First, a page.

With the growing demand for multilingual in today’s increasingly globalizing world, listing “fluency” in several languages on one’s resume has become a significant advantage for job seekers. What does it actually mean when someone says that they are fluent, though? How can companies be sure that the people they are hiring actually have the requisite language skills to fulfill their job functions successfully?
Being able to speak multiple languages, and, more importantly, being able to function in multiple languages in a professional setting, is a highly specialized skill set. As such, it is surprising and disappointing that many companies do not exercise due diligence to ascertain whether the language skills proclaimed on a candidate’s resume actually match up to his or her real world abilities.
When one considers other specialized professional skill sets, such as IT programming, copywriting, accounting, etc., it seems absolutely ludicrous that an HR professional would take a candidate’s self-assessment on face value when evaluating who would be best for a position. Yet all too often, when it comes to hiring multilingual employees, that is exactly what happens. The results of such a misstep can range from the headache of eventually having to terminate the employee and find a suitable replacement to huge gaffes that end up costing an organization millions of dollars and doing incalculable harm to their reputation.
Inaccurate representations of language ability are not necessarily a sign of a potential employee’s dishonesty. Rather, the candidate may genuinely believe that he or she is “fluent” in a language. Oftentimes, companies have no effective internal means of evaluating the candidate’s claim. Further, there may not even be a clear understanding of what level of language proficiency a candidate must possess in order to carry out their job responsibilities in a satisfactory manner.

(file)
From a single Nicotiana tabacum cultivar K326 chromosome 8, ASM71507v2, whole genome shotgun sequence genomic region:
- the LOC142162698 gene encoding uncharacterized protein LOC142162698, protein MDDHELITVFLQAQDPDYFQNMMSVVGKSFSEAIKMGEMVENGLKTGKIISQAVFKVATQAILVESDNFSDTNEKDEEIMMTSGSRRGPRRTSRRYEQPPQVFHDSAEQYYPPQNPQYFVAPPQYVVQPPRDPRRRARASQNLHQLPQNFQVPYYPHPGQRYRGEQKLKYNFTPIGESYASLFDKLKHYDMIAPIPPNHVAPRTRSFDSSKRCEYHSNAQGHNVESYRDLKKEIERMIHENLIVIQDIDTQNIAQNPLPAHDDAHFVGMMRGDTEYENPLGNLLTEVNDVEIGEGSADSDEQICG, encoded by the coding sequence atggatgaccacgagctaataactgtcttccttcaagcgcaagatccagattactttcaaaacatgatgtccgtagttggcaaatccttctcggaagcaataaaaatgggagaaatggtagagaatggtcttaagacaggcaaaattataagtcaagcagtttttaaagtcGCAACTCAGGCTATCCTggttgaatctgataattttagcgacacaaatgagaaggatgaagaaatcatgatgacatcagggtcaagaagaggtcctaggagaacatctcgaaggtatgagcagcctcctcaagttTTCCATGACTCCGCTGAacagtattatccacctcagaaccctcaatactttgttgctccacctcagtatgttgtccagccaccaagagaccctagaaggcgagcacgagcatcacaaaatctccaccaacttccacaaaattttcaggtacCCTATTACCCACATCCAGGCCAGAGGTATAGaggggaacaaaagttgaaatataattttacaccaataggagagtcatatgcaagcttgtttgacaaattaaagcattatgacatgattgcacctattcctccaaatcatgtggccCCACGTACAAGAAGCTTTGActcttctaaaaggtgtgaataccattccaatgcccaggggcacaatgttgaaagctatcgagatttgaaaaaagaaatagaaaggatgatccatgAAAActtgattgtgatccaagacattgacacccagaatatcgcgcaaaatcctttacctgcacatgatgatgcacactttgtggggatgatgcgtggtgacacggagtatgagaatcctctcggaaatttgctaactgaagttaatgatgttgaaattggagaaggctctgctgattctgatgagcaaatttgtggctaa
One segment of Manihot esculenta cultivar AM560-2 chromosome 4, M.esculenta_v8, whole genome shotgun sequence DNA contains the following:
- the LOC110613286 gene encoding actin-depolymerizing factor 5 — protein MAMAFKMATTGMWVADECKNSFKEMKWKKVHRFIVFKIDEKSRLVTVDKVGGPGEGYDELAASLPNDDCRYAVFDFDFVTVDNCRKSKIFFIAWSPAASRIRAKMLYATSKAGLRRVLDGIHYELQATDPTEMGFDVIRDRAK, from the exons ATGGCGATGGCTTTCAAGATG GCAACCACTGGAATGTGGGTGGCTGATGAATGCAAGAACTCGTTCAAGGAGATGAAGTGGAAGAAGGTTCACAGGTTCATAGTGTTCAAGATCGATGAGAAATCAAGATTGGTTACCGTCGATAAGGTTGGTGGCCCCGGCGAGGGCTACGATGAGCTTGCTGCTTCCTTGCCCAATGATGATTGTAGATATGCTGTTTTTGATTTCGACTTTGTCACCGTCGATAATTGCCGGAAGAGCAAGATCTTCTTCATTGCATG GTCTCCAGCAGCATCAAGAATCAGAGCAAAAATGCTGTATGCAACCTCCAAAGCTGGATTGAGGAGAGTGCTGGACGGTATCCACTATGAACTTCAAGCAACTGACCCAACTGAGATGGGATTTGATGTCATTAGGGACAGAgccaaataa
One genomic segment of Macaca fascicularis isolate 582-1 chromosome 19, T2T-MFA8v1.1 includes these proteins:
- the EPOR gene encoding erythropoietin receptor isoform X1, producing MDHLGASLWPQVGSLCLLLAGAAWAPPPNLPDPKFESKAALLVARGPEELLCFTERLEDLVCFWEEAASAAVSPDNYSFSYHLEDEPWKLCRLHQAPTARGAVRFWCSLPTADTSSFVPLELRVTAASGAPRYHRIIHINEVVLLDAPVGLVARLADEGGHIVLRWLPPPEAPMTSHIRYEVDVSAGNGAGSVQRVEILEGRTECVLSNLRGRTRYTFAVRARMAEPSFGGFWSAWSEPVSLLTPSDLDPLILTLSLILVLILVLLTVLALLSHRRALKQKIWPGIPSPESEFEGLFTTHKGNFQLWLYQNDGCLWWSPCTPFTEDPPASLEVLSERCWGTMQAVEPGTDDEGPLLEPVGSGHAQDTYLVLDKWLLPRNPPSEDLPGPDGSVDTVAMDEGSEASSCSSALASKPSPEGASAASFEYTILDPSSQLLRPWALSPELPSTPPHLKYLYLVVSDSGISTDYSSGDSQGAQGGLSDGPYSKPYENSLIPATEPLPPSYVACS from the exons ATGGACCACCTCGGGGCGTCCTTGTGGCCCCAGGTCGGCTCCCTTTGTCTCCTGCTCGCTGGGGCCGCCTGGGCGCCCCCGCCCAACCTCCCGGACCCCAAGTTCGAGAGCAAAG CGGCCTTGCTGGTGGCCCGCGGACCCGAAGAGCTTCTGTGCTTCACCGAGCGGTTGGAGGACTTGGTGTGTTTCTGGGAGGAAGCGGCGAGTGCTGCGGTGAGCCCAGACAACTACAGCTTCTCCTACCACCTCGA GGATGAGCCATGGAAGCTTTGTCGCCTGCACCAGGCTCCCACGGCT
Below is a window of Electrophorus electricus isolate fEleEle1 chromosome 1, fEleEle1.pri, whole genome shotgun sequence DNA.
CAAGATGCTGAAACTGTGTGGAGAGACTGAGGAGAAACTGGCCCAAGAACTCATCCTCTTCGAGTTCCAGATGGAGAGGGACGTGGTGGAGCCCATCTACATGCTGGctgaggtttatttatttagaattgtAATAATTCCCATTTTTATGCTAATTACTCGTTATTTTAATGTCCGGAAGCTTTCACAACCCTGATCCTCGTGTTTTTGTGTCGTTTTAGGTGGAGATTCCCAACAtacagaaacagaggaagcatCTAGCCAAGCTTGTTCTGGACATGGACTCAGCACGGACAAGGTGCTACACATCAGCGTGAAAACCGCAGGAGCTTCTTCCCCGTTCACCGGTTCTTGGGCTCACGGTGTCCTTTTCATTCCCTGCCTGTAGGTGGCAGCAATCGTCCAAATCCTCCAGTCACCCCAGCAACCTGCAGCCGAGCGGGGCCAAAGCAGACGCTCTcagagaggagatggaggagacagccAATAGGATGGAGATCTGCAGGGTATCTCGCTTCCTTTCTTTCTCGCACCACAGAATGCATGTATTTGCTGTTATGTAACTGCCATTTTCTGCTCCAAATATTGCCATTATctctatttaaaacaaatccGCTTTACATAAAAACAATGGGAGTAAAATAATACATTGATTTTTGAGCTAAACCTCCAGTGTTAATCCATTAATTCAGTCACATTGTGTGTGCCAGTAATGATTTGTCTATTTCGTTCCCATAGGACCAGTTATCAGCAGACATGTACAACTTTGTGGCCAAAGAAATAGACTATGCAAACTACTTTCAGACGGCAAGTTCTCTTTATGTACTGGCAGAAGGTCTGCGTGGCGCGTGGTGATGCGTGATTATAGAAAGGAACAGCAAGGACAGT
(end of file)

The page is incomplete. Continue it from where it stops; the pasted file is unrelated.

It takes a considerable amount of pressure off of both job seekers and the companies they are applying to if language skills are treated like any other skill set and subject to evaluation based on a standardized set of proficiency guidelines. Like any other skill set, language skills need to be tested to provide assurance that the candidate does, in fact, possess the ability to function professionally.
This piece examines the risks associated with not testing multilingual candidates, including examples of high-profile fiascos that resulted from companies failing to hire qualified multilingual employees. It also provides a brief overview of some of the existing proficiency guidelines, including those developed by the American Council on the Teaching of Foreign Languages (ACTFL) and the Interagency Language Roundtable (ILR). First published on one of the top HR blogs on the Internet, Blogging4Jobs, the article contains a persuasive argument backed by hard evidence that standardized proficiency testing for multilingual candidates is a must in today’s competitive, globalized job market.
Lisa March is a bilingual Marketing and Sales Executive. She works closely with LTI on strategic partnerships, business development and marketing. Her efforts help LTI scale the use and implementation of language assessments in schools, institutions, corporations and government agencies.